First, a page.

So, after making the three stops, I had to pick where I could eat my BLT while looking for birds.  My first idea was to go to the Cemetery and sit near a pond, but this was quickly changed when I got there and workmen were driving around.  For my troubles, I did pick up the long searched for brown-headed cowbirds mixed into a flock of starlings and common grackles feeding on the lawn between the headstones.  But still, where to eat breakfast?

Next thought was to stop along Holten Ave to watch Wolfe's Pond for gulls or other birds flying in.  Fortunately, you'll see why I say this in a minute, the tide was very high so the pond was higher than normal.  This means there were no places around the pond for gulls to land.  Yes, they will land on the water, but having some exposed shore increases the probability they will stay.   So, where to go?  The answer was just around the corner - Lemon Creek!

Lemon Creek Park is still closed due to Sandy, but the gravel parking area along Johnston Ave is open and provide a vie of the small marina area.  This spot has turned up red-necked grebe and canvasback over the years, along with a few other I'm not recalling, so I though why not eat here.   As I picked up my sandwich and took the first bit.  Right as I got ready to take my second bite, I saw my friend and local bird Jeff Stetson come pulling along side me.

Jeff and I started chatting about our trip to Florida and the lack of "good" birds around the island lately.  Just as the conversation started to ebb, we both see a small black and white bird come floating into the inlet. "Is that a razorbill?", Jeff asks and I say "looks like it" without looking in my binoculars.  "But there no white on the face", I say to which Jeff replies, "maybe a young bird?".  So, we jump out of our vehicles and I hand my binoculars to Jeff so I could take photos with my point-and-shoot.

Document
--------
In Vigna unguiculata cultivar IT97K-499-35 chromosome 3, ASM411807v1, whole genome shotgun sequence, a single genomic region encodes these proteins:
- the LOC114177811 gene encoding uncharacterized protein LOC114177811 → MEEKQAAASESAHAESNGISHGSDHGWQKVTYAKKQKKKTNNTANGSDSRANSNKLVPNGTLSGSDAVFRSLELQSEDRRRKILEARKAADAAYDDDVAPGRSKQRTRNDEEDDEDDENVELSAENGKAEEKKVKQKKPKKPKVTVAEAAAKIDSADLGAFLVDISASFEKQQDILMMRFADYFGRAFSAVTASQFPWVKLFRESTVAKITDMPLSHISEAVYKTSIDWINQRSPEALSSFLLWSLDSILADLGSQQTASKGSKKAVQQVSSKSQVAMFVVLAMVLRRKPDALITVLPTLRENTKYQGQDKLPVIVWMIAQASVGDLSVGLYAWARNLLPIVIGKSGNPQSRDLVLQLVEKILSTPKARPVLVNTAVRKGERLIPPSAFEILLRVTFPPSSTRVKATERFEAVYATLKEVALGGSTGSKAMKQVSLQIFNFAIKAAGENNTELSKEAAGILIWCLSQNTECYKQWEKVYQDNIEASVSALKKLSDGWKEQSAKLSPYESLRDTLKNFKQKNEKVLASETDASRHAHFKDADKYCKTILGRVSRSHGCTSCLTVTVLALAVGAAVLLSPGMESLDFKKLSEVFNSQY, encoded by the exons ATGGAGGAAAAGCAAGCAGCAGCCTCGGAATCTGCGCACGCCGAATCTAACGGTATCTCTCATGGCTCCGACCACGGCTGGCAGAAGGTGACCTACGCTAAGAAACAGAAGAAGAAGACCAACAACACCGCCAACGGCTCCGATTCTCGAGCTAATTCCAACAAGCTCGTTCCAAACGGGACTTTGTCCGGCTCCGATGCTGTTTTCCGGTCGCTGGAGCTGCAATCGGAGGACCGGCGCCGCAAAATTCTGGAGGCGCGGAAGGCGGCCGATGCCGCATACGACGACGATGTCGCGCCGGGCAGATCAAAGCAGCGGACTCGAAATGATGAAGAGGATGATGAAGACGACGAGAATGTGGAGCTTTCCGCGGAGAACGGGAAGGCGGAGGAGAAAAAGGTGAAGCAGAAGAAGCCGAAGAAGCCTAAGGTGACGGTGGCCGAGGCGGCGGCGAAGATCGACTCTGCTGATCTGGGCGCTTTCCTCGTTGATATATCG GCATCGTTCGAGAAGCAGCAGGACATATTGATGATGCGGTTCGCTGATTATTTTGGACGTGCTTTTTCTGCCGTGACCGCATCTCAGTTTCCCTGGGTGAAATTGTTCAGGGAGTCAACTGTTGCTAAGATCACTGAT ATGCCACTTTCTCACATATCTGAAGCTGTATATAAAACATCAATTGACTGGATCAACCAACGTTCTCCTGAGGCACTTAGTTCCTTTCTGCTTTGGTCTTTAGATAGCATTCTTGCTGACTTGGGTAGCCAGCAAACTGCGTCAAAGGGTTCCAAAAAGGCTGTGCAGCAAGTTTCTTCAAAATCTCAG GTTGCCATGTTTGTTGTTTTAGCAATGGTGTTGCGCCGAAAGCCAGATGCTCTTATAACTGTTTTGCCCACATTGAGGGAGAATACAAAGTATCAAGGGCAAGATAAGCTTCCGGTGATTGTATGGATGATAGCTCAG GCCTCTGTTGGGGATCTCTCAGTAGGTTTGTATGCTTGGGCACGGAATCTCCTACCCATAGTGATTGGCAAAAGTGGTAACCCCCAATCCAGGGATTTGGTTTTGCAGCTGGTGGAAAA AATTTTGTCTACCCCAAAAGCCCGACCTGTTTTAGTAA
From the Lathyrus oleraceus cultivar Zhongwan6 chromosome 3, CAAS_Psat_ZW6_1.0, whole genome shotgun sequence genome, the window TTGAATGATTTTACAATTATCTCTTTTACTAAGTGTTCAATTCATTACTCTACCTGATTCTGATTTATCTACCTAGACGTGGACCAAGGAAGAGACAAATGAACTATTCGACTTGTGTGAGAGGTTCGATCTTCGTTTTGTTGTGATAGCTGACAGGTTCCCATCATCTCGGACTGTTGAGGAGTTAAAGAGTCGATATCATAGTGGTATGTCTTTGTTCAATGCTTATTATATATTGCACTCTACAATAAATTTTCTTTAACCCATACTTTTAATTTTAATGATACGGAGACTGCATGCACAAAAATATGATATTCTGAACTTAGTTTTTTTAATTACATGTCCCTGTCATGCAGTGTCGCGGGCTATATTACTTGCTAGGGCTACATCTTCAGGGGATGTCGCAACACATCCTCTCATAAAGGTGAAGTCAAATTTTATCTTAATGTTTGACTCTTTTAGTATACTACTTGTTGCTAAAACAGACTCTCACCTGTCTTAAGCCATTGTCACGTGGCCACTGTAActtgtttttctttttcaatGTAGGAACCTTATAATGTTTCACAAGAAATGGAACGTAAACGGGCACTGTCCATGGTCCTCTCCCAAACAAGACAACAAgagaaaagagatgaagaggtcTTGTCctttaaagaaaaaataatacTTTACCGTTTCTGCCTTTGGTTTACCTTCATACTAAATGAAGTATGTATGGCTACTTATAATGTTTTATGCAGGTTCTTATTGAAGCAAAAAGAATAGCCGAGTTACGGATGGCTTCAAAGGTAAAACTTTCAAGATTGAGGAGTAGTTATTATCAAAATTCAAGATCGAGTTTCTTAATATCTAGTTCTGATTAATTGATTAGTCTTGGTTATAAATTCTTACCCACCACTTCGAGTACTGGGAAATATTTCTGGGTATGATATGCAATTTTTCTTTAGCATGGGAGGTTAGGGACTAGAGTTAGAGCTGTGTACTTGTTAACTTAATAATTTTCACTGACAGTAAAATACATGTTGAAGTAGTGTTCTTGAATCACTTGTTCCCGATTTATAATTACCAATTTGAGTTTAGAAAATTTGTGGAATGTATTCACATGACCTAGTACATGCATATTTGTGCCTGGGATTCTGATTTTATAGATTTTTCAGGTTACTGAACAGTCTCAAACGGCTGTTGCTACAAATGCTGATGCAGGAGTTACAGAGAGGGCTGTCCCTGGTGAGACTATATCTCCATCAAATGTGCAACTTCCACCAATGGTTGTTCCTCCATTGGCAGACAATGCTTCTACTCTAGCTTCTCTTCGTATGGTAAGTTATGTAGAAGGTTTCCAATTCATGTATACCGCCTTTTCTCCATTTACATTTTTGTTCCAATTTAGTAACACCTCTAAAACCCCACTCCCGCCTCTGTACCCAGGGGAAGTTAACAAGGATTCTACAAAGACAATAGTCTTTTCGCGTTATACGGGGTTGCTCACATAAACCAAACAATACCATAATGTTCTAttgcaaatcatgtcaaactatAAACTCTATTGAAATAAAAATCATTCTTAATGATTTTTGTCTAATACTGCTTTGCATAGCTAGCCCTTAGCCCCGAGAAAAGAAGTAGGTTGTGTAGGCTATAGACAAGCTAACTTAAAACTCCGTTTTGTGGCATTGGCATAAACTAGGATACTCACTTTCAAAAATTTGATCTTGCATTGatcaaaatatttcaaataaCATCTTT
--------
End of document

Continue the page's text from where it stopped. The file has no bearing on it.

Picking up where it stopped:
After a minute Jeff hands my binocular back and I get a look.  The bird just didn't set right with me for razorbill, so I express my uncertainty to Jeff pointing out the lack of white on the face and the pointed bill, not a blunt ended bill like a razorbill should have at any age.  The excitement started to build at this point. Taking deep breathes, we grab field guides from the car and start looking at other murres.  Too large for dovekie and common murre has even more white on the face than a razorbill, so the only murre left was thick-billed.  Another few looks at the bird and the field guides made us 99.9% confident it was a thick-billed murre.
Thick-billed murre, Lemon Creek, 2/28/13

I have seen thick-billed murre before, but not a few years.  Also, this would be the island's first thick-billed murre in about 50 years, so we wanted to be correct with the ID.  To get a second opinion, I took a photo of the back of my camera with my cell phone and sent it off to Isaac.  Within a minute Isaac replied with a positive confirmation on the thick-billed murre identification!  Feeling super excited, the text-messages and phone calls started up again.  At this point, Jeff ran back to his house to get his camera, and Tom St. Pierre showed up with his camera.

We were able to get great photos of the bird as it swam around the marina area.  Mike Shanley was the first person to arrive and get the bird easily.  About 30 minutes later, Cliff Hagen arrived on scene, but at this point the bird had swam up Lemon Creek and Cliff found it from Bayview Ave.  Finally, around 11:15, Ed Johnson arrived after driving from the Staten Island Museum in St. George.  I hopped in the car with Ed and we relocated the bird from Bayview Ave as it swam no more than 40 feet from where we stood.

After this it was time to head home for a break.  I last saw the bird at 11:30am from Hylan Blvd.  It was heading up Lemon Creek, oddly against the tide.  The search resumed around 2:30pm, but searching the entire creek until 6:00pm came up short.  Searches the next by also came up short.

So, with the REALLY BIG check, the list now stands at 104.